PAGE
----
This year’s Edinburgh International Festival saw the Budapest Festival Orchestra and their acclaimed conductor Iván Fischer return to the city; performing what was to be a celebrated Marriage of Figaro, as well as several chamber concerts and Mozart’s Requiem and The Prague Symphony. We were able to catch up with double bassist Zsolt Fejérvári a couple of weeks ago, and asked him what it is that he finds so special about taking part in the EIF.
How many times have you been to the EIF before?
This is the fourth time – at least I think so! This is the first time we are doing an opera, so it’s a special occasion for us.
You mentioned opera then [the Marriage of Figaro] – can you tell me why you think it’s such a great thing to perform?
Well, especially because we are doing Mozart, and it’s always a very special occasion. We are doing [for the last 6 years] every year a Mozart opera, and I am absolutely convinced…We have done already Don Giovanni, Cosi Fan Tutti and last year The Magic Flute – and I’m absolutely convinced that playing Mozart’s operas helps the orchestra, and the orchestra’s members, to play better the music of this era. I feel this is because in this period, the text and the opera were generally a much more important part of the music than later in the Classical period. And it seems to me that, when we are doing this Mozart project, the orchestra plays much more articulated the other classical pieces – Haydn, Mozart and even Schubert.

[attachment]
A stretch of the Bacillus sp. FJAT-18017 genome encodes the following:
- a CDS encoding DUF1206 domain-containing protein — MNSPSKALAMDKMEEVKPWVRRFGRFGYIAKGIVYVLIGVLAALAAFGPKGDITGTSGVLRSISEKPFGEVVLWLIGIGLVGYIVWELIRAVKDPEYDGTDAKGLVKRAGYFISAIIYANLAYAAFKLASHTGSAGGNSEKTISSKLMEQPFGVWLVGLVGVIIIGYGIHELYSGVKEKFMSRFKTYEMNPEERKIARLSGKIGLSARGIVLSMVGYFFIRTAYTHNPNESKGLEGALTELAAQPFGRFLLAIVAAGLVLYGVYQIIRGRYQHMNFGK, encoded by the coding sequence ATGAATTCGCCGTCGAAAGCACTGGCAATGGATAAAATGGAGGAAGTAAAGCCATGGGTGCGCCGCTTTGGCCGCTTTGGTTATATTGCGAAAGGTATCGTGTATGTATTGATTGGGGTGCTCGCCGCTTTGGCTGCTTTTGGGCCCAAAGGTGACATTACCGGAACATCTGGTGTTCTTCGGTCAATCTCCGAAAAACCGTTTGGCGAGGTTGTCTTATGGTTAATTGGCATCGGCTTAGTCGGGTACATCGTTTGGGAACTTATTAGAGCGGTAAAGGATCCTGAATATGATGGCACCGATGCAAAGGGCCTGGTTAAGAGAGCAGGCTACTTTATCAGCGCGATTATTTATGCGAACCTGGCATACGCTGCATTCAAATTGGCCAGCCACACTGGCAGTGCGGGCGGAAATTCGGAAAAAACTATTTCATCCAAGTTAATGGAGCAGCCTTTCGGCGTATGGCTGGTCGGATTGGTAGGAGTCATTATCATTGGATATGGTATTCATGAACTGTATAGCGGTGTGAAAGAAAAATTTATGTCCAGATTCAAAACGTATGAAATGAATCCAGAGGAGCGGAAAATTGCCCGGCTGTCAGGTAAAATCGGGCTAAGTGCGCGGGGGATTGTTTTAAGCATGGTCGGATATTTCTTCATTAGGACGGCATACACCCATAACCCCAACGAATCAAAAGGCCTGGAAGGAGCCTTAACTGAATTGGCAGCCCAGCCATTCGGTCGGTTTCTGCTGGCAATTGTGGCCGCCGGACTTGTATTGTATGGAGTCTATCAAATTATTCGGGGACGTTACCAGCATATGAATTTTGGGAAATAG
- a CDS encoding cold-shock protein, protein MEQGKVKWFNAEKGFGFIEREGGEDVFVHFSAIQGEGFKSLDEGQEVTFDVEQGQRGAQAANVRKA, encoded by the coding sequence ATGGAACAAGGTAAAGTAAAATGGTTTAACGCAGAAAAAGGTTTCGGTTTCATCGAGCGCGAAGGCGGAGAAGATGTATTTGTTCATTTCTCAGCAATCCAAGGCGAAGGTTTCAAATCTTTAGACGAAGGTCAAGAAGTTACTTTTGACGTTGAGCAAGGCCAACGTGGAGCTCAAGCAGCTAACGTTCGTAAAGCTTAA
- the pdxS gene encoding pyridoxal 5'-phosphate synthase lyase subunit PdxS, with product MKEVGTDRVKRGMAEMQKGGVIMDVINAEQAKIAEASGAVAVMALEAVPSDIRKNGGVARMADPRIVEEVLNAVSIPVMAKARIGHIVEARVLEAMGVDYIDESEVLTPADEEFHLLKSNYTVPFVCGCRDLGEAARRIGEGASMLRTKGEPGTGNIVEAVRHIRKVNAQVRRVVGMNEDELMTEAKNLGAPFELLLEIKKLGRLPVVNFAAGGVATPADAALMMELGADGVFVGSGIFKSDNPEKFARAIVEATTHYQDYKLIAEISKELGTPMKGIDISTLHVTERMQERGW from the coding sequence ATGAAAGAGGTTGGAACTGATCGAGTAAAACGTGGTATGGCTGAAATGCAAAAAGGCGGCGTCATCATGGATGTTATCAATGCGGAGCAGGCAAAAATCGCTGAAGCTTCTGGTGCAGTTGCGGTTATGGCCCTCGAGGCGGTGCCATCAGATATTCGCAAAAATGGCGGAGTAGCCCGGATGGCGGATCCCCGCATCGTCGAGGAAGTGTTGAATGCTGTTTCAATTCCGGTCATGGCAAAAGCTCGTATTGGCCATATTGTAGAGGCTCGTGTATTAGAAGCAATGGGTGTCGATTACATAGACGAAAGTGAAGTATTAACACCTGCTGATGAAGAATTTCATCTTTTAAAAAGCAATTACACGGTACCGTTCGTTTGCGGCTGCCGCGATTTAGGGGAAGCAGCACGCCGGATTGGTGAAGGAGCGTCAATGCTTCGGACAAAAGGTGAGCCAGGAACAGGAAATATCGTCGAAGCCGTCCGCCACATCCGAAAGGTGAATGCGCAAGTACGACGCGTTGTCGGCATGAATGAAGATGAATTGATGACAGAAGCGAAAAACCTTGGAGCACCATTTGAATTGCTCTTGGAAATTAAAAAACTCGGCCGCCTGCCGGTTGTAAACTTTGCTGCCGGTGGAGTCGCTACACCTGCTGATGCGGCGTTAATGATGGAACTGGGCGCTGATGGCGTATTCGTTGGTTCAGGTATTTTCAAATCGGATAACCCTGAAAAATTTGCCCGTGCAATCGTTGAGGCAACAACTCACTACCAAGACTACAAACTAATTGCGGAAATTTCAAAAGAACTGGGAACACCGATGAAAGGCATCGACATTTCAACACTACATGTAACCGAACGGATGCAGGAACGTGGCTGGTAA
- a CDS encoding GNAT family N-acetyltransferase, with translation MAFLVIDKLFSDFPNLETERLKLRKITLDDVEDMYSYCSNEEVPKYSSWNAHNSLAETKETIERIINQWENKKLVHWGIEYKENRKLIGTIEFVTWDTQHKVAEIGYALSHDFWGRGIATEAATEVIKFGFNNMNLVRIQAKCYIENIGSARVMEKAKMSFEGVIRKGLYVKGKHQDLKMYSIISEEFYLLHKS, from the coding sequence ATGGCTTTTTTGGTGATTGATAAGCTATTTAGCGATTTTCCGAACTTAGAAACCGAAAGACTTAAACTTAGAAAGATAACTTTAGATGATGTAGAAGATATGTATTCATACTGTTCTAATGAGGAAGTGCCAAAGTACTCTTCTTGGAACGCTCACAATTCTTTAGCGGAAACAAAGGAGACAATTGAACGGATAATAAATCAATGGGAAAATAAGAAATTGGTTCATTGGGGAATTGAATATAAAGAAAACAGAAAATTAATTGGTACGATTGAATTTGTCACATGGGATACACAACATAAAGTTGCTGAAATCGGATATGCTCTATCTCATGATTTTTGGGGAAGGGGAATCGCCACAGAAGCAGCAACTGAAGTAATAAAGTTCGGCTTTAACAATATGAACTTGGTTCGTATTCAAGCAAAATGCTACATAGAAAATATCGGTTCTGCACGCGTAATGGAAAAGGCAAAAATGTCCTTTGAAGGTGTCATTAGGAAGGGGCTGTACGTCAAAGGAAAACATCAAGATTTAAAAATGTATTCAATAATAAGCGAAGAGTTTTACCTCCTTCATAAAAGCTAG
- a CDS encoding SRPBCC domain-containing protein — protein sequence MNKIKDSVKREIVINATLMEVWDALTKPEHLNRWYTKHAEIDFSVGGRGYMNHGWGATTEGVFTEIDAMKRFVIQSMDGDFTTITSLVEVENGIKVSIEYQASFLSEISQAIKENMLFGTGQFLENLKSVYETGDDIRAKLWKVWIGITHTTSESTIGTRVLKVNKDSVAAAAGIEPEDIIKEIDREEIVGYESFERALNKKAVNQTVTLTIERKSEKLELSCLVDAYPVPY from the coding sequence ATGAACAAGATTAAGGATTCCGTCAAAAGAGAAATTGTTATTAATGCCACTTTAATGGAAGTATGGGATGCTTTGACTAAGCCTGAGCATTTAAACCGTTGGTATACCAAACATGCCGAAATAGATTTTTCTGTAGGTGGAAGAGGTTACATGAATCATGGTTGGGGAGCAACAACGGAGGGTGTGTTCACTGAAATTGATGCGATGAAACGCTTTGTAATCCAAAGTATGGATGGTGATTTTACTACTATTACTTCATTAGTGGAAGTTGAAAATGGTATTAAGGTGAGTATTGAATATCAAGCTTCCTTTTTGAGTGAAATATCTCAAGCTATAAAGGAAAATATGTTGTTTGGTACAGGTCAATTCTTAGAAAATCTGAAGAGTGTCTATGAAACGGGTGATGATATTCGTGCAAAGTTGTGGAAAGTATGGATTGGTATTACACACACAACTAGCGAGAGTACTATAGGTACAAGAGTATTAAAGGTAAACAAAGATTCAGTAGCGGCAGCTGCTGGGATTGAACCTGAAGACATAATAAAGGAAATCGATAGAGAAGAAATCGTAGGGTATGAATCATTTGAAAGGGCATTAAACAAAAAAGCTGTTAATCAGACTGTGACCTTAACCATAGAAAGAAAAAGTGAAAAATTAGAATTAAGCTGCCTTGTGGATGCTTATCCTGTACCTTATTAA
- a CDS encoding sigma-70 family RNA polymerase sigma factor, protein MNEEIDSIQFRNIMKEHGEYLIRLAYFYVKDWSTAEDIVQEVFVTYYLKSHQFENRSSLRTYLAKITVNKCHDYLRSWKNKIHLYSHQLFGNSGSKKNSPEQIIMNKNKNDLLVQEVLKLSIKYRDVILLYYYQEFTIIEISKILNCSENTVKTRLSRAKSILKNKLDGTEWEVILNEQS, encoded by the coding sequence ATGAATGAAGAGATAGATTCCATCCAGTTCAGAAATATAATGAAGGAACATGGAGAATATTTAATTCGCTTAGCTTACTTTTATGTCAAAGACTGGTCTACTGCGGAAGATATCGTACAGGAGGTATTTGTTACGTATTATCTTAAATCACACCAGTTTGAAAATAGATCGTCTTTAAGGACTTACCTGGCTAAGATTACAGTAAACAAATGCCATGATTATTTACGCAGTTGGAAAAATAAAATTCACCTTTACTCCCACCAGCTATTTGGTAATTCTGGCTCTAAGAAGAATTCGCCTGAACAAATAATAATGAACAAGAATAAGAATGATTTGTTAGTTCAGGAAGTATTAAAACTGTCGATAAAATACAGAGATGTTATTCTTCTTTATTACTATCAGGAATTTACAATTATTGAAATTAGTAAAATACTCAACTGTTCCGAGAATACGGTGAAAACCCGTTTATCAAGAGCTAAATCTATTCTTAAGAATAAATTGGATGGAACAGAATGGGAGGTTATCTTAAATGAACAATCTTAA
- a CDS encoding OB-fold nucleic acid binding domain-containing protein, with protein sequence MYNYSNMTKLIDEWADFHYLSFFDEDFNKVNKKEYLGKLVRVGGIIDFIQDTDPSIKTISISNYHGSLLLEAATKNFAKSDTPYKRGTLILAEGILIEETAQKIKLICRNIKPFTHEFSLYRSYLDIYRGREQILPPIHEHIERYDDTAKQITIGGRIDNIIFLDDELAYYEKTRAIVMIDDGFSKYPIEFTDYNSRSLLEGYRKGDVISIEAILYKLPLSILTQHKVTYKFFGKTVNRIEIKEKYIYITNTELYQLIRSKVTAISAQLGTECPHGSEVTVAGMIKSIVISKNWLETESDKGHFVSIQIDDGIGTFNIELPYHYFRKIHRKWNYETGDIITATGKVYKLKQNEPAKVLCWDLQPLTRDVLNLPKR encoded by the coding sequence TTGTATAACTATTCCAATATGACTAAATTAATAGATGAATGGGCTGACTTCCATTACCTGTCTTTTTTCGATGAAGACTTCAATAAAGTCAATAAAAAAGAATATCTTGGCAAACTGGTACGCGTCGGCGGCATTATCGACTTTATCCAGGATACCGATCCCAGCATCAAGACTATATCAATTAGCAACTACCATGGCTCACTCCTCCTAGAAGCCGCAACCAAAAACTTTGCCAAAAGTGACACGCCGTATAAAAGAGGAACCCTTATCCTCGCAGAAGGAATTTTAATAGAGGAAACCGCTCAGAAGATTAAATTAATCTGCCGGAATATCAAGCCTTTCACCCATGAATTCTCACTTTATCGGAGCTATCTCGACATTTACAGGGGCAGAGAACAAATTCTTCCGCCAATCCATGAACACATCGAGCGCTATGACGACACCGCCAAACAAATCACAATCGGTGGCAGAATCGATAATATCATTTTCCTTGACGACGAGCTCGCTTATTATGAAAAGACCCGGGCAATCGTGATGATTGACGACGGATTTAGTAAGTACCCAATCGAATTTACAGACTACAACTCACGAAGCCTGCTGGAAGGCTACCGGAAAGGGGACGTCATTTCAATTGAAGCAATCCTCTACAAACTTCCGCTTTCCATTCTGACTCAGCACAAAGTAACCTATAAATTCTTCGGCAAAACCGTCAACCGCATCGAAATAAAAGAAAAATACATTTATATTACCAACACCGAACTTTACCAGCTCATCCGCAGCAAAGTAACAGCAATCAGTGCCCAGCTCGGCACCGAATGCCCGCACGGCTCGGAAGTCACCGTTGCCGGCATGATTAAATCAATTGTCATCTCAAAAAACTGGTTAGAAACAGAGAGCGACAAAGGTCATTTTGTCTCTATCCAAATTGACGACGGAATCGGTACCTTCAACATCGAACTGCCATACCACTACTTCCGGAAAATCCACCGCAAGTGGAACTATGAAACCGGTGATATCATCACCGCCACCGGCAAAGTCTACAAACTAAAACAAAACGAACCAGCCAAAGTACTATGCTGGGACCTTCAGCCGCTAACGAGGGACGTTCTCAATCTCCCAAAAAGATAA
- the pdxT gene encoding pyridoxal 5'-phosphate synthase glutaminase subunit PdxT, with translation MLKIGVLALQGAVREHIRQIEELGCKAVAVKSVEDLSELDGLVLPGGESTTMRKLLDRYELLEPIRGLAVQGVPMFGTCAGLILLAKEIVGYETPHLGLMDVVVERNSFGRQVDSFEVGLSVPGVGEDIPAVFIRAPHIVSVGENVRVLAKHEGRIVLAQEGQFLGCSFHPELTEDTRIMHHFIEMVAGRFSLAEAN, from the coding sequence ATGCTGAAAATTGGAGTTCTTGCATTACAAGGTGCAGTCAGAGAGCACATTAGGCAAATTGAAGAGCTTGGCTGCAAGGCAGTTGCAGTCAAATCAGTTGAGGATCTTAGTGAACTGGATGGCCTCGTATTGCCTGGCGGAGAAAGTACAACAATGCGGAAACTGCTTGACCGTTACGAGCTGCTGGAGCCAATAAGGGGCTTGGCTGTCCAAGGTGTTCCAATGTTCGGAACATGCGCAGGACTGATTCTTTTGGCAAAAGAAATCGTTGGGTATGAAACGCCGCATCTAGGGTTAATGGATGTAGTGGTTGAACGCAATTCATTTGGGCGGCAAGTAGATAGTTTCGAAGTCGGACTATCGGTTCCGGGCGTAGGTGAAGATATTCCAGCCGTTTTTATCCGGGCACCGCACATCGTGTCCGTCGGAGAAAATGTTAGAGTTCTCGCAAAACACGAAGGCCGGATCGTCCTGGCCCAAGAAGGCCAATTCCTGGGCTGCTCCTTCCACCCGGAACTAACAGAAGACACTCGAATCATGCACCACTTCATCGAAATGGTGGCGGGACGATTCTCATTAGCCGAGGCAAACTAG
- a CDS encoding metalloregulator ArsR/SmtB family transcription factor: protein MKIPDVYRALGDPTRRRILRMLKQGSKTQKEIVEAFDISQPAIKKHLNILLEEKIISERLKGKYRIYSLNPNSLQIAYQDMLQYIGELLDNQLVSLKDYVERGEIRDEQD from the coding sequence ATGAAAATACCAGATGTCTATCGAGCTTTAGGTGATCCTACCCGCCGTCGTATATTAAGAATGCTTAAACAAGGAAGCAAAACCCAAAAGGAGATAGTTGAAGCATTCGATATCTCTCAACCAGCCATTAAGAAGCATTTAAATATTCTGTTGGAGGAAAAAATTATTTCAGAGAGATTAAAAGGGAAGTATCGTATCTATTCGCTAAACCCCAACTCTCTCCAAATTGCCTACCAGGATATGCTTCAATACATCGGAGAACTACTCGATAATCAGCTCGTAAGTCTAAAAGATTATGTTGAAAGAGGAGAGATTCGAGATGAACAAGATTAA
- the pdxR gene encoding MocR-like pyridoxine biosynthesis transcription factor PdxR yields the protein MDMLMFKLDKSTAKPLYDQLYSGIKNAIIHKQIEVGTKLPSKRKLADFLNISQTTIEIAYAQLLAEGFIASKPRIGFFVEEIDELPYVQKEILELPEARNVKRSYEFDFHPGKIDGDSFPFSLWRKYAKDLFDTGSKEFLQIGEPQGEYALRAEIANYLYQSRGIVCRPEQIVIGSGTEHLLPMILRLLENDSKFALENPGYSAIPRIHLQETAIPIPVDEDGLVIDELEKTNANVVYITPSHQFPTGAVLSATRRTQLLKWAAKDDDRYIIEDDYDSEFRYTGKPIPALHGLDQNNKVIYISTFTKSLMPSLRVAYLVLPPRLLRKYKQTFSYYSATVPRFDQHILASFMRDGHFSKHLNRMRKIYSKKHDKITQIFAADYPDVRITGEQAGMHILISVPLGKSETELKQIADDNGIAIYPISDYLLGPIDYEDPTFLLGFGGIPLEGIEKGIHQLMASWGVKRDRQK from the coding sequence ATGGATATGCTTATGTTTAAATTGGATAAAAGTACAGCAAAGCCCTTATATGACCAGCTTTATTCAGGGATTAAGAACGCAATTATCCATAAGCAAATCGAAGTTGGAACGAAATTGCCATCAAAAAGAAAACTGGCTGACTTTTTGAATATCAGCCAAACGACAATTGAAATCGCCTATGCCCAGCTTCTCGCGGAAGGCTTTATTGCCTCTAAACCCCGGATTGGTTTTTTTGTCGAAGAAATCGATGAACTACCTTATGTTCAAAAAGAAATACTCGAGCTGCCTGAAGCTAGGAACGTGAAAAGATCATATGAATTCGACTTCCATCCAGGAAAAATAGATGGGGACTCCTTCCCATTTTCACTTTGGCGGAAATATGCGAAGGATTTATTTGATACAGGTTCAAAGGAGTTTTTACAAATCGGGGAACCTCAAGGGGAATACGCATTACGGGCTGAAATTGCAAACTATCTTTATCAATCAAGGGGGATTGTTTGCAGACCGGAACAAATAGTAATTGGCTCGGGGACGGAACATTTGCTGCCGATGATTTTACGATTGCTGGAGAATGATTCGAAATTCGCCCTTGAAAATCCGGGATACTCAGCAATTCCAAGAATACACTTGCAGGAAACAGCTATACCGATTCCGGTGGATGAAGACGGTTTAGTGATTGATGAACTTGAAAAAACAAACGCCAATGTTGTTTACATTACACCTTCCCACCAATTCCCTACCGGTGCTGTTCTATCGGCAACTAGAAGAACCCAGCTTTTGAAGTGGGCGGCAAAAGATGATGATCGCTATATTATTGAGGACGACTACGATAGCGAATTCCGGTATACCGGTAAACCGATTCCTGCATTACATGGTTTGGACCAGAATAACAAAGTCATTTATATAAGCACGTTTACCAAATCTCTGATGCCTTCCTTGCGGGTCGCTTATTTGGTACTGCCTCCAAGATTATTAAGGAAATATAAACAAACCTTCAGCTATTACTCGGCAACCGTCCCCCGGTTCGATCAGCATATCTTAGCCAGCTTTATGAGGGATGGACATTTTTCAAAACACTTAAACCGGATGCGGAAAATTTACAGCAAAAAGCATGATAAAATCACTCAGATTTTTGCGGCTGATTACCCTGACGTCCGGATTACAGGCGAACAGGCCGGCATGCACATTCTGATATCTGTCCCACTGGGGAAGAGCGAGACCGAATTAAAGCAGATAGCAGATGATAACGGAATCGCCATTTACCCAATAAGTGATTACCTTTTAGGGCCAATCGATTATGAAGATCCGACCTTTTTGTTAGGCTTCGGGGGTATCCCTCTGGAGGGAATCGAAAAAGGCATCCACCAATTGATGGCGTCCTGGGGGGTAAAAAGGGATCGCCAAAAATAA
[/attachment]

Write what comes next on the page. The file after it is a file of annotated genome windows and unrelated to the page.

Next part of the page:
Will you be playing in all three performances (the opera, the Mozart concert, and the Queen’s Hall concerts)?
I won’t be participating in the chamber concerts this year, but every time we come, we make a point of playing a chamber concert. I especially prefer it. Chamber music is a very important part of the orchestra’s life, and I think it’s very important to the vision of Ivan [the conductor] – and to how the orchestra evolves.
Do you prefer playing smaller chamber pieces or larger orchestral works?
Both play an important part in a musician’s life so I think really, a balance is important.
How long have you been playing with the Festival Orchestra?
We are a little bit built up like some UK orchestras – so we have about 60 people who are full-time parts of the orchestra, and then there are also freelancing people, so it has to be more flexible than traditional orchestras. And these people who are freelancing, they are also linked in an emotional way to the orchestra.
There are quite a few training groups for the BFO – is it important to get young people involved from an early age?
Is there anything that you really enjoy about Edinburgh, that you look forward to every time you visit?
It’s a mixture of these great cultural metropolitan events, and also a mixture of something very human. It’s not a huge, huge city. We were in South America a few weeks ago and really, the size of the cities – Sao Paulo, or Rio for example – it is terrifying! So Edinburgh, really, it’s a very special place.
How does it compare to the Budapest festival?
I would say that the Edinburgh International Festival is the greatest in Europe – certainly, it’s not comparable to any other!